From the archelogical perspective there is as much evidence for the Henry Sinclair expedition as there was for Columbus when both authorities are based on diaries. Again the point was moot, because neither discovered North America, and the time periods as to their importance for doing so were different. There is good evidence to suggest that The Basque fisherman (Spanish) discovered the Grand Banks (Newfoundland) as early as 1200. The Vikings arrived well before the year 1000. And there is no one that can truely claim being "first" because all the names we have "Leif" etc., followed the navigation paths and experiences of others. The Viking history comes from Bards, and those stories and legends would have been known or available to Prince Henry before he set sail. The Noregian Greenland Settlements were tithed to Rome and the Pope before 1000. Columbus I believe visited Iceland before he ventured on his voyages. And Iceland had been in touch with the mainland well before 1400.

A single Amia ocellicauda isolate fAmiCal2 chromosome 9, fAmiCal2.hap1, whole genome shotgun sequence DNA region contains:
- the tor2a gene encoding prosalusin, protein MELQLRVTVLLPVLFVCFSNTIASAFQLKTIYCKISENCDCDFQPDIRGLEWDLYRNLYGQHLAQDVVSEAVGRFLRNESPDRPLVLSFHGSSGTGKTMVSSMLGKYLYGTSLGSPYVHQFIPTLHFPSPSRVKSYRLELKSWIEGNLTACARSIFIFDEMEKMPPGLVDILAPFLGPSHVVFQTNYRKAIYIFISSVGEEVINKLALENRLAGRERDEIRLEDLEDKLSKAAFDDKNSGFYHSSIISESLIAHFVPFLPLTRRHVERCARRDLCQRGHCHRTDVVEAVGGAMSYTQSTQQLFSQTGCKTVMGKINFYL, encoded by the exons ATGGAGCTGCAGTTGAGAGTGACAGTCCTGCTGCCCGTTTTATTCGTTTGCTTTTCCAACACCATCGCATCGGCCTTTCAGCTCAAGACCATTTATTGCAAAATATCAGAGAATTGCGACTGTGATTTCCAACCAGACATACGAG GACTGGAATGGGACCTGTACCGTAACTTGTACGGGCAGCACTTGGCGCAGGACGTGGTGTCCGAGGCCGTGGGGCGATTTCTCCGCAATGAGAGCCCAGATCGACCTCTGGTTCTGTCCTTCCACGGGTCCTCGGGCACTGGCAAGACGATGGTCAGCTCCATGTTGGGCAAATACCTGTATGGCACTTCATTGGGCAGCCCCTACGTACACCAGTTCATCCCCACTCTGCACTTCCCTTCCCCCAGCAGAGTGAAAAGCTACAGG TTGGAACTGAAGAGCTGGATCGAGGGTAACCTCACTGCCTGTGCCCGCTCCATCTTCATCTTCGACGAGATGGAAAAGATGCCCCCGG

Again this all relates to a period of history when the value of rocks and trees do not count, and nation states are not expanding and fisherment and navigators are not literate, then documentation is a bit scarce. Exploration followed need and economics with some social motivations thrown in.
Now the Columbus myths are many. One that he wanted to prove the world was not flat. This " world is flat non-science knowledge' was really tied into Catholic teachings and theology and dogma at the time which was a little (sic) intollerant to other ideas and beliefs. Navigarors from before King Solomons time knew accurately about astronomy and the world being round. Vikings, Phonecians and the Templars (with the biggest merchant navy in the middle ages)  all were familiar with the world being round. In fact Latitude was a defined science science will before Columbus and the challenge was measuring distance and Longtitude, which knowledge arrived well after 1500.